From somebody who’s not an expert in bag materials, the materials don’t seem to have changed much, either. That’s a testament to Nigel and bee’s original vision, way back when, and their sourcing skills; like bee said, they’re several generations deep with their suppliers. 

The articulated top flap goes back to the early days as well. It’s bigger than a small detail, but still easy to overlook. It’s a double layer of canvas with the top layer cut across the middle, the edges cut back a hair, to form a hinge.  This lets you access the front pockets or slots without lifting the entire lid and exposing your gear. It also keeps the flap out of the way when yanking out a camera or lens. It’s easier to understand in comparison, especially to the British “B’ham” bags, where getting something out of anywhere means having a long canvas flap reaching up towards your neck. And dedicating one hand to holding that flap against your chest, because it wants to drop back down as soon as you let go. 

My vintage bags just have a gully at that junction, the new bags have a sexy leather strip transversing the flap. That makes a nice extra horizontal line across the bag and lets bee/Nigel showcase their skills a little more. It’s kind of a show-off move that’s not very showy. 

My old bags have a soft/tough linen lining, that cushions your gear, makes it easier to slide it in/out, but doesn’t show any signs of abrading, even after 25yrs. The linen in our new bags is prettier, with a little more texture, so it’s more visually obvious you’re not just looking at the backside of the canvas. There’s also now some contrasting striped linen used, “for a little zing.” (bee).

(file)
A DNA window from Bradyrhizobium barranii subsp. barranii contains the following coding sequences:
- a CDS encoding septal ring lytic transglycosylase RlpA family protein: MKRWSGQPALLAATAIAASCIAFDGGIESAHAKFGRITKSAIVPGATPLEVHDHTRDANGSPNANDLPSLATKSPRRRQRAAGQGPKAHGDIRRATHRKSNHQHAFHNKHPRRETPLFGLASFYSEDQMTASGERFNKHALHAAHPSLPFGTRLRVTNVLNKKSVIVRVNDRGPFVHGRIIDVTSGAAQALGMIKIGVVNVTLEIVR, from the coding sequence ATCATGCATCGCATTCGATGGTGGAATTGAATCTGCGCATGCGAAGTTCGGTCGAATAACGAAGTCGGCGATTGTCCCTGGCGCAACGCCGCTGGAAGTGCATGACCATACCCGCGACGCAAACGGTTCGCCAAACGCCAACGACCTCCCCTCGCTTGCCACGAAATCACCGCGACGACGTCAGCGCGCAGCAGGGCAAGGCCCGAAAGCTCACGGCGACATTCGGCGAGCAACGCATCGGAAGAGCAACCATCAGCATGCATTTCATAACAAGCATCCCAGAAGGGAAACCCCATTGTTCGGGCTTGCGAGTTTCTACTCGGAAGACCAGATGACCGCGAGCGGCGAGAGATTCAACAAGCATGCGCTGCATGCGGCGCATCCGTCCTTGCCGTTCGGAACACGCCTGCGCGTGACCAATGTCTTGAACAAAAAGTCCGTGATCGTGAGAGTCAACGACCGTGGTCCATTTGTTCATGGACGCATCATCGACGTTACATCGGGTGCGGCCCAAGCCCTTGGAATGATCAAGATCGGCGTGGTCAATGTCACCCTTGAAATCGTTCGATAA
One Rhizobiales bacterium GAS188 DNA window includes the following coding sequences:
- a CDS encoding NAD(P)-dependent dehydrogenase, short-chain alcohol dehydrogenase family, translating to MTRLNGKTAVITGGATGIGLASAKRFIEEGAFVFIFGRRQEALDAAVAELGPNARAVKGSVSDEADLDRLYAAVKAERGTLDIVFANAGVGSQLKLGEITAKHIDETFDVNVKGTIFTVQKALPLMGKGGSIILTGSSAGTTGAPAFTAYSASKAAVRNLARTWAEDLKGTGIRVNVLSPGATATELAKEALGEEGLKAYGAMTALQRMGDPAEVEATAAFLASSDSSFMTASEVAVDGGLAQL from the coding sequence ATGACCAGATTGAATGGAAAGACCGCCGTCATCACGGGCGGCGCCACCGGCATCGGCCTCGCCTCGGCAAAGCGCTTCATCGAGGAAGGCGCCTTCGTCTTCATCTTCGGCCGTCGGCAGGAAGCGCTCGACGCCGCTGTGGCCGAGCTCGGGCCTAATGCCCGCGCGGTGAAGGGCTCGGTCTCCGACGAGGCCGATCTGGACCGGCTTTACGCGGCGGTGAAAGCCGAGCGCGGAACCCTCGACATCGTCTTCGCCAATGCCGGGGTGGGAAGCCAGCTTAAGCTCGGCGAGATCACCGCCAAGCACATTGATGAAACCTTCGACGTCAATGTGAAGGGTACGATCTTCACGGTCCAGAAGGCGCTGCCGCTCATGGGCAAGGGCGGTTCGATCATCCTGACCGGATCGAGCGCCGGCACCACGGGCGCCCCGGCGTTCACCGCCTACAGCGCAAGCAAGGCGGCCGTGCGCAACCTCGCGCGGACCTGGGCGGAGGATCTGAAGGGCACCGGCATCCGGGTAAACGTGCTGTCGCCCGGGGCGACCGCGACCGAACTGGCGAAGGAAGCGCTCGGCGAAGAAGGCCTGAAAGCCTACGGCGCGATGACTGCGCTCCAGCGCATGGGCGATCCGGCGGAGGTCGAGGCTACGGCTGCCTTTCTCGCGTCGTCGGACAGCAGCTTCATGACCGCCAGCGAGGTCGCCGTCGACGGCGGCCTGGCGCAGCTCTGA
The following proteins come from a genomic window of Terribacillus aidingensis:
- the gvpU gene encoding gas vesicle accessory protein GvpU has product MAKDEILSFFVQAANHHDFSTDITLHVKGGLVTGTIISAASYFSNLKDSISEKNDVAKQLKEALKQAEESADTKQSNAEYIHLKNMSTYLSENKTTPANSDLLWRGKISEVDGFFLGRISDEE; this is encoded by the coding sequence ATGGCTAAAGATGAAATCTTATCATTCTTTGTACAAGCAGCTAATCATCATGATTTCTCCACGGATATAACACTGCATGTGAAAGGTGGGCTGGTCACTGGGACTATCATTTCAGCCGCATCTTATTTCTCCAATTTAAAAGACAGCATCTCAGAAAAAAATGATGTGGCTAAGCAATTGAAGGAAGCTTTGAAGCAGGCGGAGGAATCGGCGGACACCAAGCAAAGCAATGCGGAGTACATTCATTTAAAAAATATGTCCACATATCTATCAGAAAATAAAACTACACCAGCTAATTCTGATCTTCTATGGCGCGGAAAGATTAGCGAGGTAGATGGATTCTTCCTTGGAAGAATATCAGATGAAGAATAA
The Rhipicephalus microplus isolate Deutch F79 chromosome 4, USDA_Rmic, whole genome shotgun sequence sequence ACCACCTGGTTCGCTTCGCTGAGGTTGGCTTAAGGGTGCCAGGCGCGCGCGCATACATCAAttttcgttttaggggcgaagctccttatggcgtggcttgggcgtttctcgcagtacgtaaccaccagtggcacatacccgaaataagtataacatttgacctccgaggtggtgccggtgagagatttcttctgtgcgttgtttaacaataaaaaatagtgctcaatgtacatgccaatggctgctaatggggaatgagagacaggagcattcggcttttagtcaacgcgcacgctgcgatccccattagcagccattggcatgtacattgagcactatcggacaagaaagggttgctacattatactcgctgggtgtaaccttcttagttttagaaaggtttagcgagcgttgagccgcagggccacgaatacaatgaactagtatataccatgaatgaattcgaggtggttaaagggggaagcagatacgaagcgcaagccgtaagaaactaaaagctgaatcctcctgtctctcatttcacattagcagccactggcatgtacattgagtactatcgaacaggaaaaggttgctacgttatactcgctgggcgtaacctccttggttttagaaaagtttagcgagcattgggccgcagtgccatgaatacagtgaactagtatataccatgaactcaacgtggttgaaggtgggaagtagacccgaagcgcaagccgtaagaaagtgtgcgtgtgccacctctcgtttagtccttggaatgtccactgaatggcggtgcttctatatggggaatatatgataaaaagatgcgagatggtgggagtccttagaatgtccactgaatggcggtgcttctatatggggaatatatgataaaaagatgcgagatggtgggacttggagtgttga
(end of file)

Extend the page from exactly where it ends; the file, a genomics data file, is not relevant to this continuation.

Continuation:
Only two more things, otherwise this goes on forever. My ‘94/’95 bags don’t have the full-length shoulder strap that cradles the bag’s bottom, while the ‘00 and all our new bags do. I wonder if that was a new thing back then, or a line-wide spec change, an upcharge extra that went mainstream? Either way, definitely a welcome and confidence-inspiring feature. 

Lastly, FINALLY you’re probably thinking, there’s this cool signature visual cue of a leather strip at the top of the right-hand pocket flap, viewed from the front, on bags big enough to have two outside pockets, natch. It it’s functional, I can’t think of what for, but it’s there on every Fogg I’ve seen.  

Lastly, part deux, (please help me I can’t stop myself) is how bee/Nigel seemingly sprinkled the bag/# label all over the place. They might have had a logical scheme of where to put these, but I certainly haven’t figured it out. Well, I think all the really big Fogg bags I’ve seen have had that info burned into leather on the bottom of the bag, but otherwise I’ve seen tags on the inside bottom, inside back, inside back of a front pocket, etc, etc, etc. They look to be a little more consistent on our newer bags, but on these oldies I never know where to look. Kind of a little whimsy amongst the orderliness.  

OK, I’m finally out of steam and electrons. Swing by some time to check out our new Fogg bags!

One thought on “TBT – Fogg Bags Part Deux

  • December 28, 2021 at 4:28 pm

    Fogg bags, like any quality equipment, are timeless. As you say, they “abide”! I picked up a pair of Fogg bags from the estate of William Turnage, the business manager for Ansel Adams and a friend of b and Nigel’s. The custom Violin has his name seared in the natural hide tag on the inside of the flap. b and Nigel responded to my emails and were so kind; sharing their history with Bill and sending me a copy of the work order for the bags from 1997. The bags are absolutely stunning and it is a plus to have the story with the bags. A quality company run by fascinating people — a rarity!